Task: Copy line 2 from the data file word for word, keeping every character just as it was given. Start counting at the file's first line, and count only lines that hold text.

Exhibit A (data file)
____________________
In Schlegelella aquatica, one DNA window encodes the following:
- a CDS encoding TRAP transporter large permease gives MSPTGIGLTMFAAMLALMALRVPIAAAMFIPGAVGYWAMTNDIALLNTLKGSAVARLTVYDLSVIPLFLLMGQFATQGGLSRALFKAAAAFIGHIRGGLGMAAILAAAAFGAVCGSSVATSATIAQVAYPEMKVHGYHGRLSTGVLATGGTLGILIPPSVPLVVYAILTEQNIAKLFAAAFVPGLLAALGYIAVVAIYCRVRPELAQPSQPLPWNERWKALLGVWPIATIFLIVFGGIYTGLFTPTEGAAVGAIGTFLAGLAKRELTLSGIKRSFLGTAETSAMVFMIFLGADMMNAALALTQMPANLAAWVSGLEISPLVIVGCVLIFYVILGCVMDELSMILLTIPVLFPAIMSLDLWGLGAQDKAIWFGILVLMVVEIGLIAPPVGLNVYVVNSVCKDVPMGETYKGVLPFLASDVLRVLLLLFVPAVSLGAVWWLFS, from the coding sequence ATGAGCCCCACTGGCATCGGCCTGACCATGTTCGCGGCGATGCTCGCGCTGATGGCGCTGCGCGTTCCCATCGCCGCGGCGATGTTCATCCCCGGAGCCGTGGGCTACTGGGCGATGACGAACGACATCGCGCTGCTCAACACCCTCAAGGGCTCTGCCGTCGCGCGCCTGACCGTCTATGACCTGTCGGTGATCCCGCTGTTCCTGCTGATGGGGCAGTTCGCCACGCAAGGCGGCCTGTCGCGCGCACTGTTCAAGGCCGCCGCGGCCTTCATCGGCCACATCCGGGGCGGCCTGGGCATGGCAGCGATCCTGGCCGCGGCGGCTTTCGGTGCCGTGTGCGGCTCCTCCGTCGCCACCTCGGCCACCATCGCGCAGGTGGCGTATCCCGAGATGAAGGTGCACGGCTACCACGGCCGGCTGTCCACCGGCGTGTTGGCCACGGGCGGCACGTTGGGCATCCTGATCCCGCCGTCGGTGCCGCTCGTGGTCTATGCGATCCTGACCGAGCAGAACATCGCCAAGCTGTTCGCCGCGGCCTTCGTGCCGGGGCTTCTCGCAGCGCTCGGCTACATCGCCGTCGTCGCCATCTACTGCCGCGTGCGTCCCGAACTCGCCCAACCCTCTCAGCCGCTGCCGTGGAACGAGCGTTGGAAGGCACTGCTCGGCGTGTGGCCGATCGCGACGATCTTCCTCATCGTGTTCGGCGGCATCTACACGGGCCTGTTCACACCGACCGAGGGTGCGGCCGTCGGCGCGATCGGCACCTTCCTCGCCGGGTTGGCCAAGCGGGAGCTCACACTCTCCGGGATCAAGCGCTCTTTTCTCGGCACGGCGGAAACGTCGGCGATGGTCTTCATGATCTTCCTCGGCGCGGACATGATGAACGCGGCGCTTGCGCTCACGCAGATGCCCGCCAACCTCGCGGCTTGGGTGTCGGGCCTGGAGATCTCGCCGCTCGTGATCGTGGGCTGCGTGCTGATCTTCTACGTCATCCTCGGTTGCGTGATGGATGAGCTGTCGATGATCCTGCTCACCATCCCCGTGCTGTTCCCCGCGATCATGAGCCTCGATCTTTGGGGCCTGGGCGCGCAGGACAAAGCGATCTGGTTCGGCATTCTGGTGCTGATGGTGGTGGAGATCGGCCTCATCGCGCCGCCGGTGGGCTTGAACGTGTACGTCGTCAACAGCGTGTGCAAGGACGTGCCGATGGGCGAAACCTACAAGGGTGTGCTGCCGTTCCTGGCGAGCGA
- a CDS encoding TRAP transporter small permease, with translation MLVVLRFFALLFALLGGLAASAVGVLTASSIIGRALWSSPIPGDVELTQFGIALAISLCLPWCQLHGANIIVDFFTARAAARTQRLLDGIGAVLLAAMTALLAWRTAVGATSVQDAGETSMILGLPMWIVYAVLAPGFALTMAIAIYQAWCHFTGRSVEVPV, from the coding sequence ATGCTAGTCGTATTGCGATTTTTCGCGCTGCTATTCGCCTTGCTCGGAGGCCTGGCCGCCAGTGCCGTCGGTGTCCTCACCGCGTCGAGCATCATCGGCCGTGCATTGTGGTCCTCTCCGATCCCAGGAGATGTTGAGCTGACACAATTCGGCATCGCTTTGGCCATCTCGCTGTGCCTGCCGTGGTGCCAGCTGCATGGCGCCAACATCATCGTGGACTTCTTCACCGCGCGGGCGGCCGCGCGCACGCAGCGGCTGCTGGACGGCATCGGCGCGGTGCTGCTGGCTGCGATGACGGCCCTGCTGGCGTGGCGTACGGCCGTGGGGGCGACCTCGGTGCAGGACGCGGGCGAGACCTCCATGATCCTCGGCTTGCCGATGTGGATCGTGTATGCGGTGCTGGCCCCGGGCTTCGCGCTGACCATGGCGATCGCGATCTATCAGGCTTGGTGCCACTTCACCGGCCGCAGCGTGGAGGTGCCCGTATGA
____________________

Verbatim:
- a CDS encoding TRAP transporter large permease gives MSPTGIGLTMFAAMLALMALRVPIAAAMFIPGAVGYWAMTNDIALLNTLKGSAVARLTVYDLSVIPLFLLMGQFATQGGLSRALFKAAAAFIGHIRGGLGMAAILAAAAFGAVCGSSVATSATIAQVAYPEMKVHGYHGRLSTGVLATGGTLGILIPPSVPLVVYAILTEQNIAKLFAAAFVPGLLAALGYIAVVAIYCRVRPELAQPSQPLPWNERWKALLGVWPIATIFLIVFGGIYTGLFTPTEGAAVGAIGTFLAGLAKRELTLSGIKRSFLGTAETSAMVFMIFLGADMMNAALALTQMPANLAAWVSGLEISPLVIVGCVLIFYVILGCVMDELSMILLTIPVLFPAIMSLDLWGLGAQDKAIWFGILVLMVVEIGLIAPPVGLNVYVVNSVCKDVPMGETYKGVLPFLASDVLRVLLLLFVPAVSLGAVWWLFS, from the coding sequence ATGAGCCCCACTGGCATCGGCCTGACCATGTTCGCGGCGATGCTCGCGCTGATGGCGCTGCGCGTTCCCATCGCCGCGGCGATGTTCATCCCCGGAGCCGTGGGCTACTGGGCGATGACGAACGACATCGCGCTGCTCAACACCCTCAAGGGCTCTGCCGTCGCGCGCCTGACCGTCTATGACCTGTCGGTGATCCCGCTGTTCCTGCTGATGGGGCAGTTCGCCACGCAAGGCGGCCTGTCGCGCGCACTGTTCAAGGCCGCCGCGGCCTTCATCGGCCACATCCGGGGCGGCCTGGGCATGGCAGCGATCCTGGCCGCGGCGGCTTTCGGTGCCGTGTGCGGCTCCTCCGTCGCCACCTCGGCCACCATCGCGCAGGTGGCGTATCCCGAGATGAAGGTGCACGGCTACCACGGCCGGCTGTCCACCGGCGTGTTGGCCACGGGCGGCACGTTGGGCATCCTGATCCCGCCGTCGGTGCCGCTCGTGGTCTATGCGATCCTGACCGAGCAGAACATCGCCAAGCTGTTCGCCGCGGCCTTCGTGCCGGGGCTTCTCGCAGCGCTCGGCTACATCGCCGTCGTCGCCATCTACTGCCGCGTGCGTCCCGAACTCGCCCAACCCTCTCAGCCGCTGCCGTGGAACGAGCGTTGGAAGGCACTGCTCGGCGTGTGGCCGATCGCGACGATCTTCCTCATCGTGTTCGGCGGCATCTACACGGGCCTGTTCACACCGACCGAGGGTGCGGCCGTCGGCGCGATCGGCACCTTCCTCGCCGGGTTGGCCAAGCGGGAGCTCACACTCTCCGGGATCAAGCGCTCTTTTCTCGGCACGGCGGAAACGTCGGCGATGGTCTTCATGATCTTCCTCGGCGCGGACATGATGAACGCGGCGCTTGCGCTCACGCAGATGCCCGCCAACCTCGCGGCTTGGGTGTCGGGCCTGGAGATCTCGCCGCTCGTGATCGTGGGCTGCGTGCTGATCTTCTACGTCATCCTCGGTTGCGTGATGGATGAGCTGTCGATGATCCTGCTCACCATCCCCGTGCTGTTCCCCGCGATCATGAGCCTCGATCTTTGGGGCCTGGGCGCGCAGGACAAAGCGATCTGGTTCGGCATTCTGGTGCTGATGGTGGTGGAGATCGGCCTCATCGCGCCGCCGGTGGGCTTGAACGTGTACGTCGTCAACAGCGTGTGCAAGGACGTGCCGATGGGCGAAACCTACAAGGGTGTGCTGCCGTTCCTGGCGAGCGA